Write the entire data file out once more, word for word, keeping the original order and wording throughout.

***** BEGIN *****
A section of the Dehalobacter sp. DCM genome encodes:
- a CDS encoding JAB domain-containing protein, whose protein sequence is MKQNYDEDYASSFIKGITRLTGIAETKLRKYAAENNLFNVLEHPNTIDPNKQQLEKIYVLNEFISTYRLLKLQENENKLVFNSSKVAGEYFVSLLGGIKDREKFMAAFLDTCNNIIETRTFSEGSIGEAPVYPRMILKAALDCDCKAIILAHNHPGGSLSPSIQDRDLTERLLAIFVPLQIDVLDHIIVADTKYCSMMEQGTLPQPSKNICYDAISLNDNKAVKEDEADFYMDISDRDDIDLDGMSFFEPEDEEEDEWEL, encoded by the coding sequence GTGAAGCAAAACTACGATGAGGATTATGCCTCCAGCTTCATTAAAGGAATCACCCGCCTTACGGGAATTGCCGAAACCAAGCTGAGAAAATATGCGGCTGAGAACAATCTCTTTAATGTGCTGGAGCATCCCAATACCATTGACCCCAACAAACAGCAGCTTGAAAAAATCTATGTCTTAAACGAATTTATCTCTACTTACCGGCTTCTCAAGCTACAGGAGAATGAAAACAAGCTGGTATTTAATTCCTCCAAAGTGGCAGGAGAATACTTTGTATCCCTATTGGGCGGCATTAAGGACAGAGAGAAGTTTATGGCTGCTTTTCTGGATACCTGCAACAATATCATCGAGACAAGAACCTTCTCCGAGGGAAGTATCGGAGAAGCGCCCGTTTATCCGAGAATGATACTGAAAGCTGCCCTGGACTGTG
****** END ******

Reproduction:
A section of the Dehalobacter sp. DCM genome encodes:
- a CDS encoding JAB domain-containing protein, whose protein sequence is MKQNYDEDYASSFIKGITRLTGIAETKLRKYAAENNLFNVLEHPNTIDPNKQQLEKIYVLNEFISTYRLLKLQENENKLVFNSSKVAGEYFVSLLGGIKDREKFMAAFLDTCNNIIETRTFSEGSIGEAPVYPRMILKAALDCDCKAIILAHNHPGGSLSPSIQDRDLTERLLAIFVPLQIDVLDHIIVADTKYCSMMEQGTLPQPSKNICYDAISLNDNKAVKEDEADFYMDISDRDDIDLDGMSFFEPEDEEEDEWEL, encoded by the coding sequence GTGAAGCAAAACTACGATGAGGATTATGCCTCCAGCTTCATTAAAGGAATCACCCGCCTTACGGGAATTGCCGAAACCAAGCTGAGAAAATATGCGGCTGAGAACAATCTCTTTAATGTGCTGGAGCATCCCAATACCATTGACCCCAACAAACAGCAGCTTGAAAAAATCTATGTCTTAAACGAATTTATCTCTACTTACCGGCTTCTCAAGCTACAGGAGAATGAAAACAAGCTGGTATTTAATTCCTCCAAAGTGGCAGGAGAATACTTTGTATCCCTATTGGGCGGCATTAAGGACAGAGAGAAGTTTATGGCTGCTTTTCTGGATACCTGCAACAATATCATCGAGACAAGAACCTTCTCCGAGGGAAGTATCGGAGAAGCGCCCGTTTATCCGAGAATGATACTGAAAGCTGCCCTGGACTGTG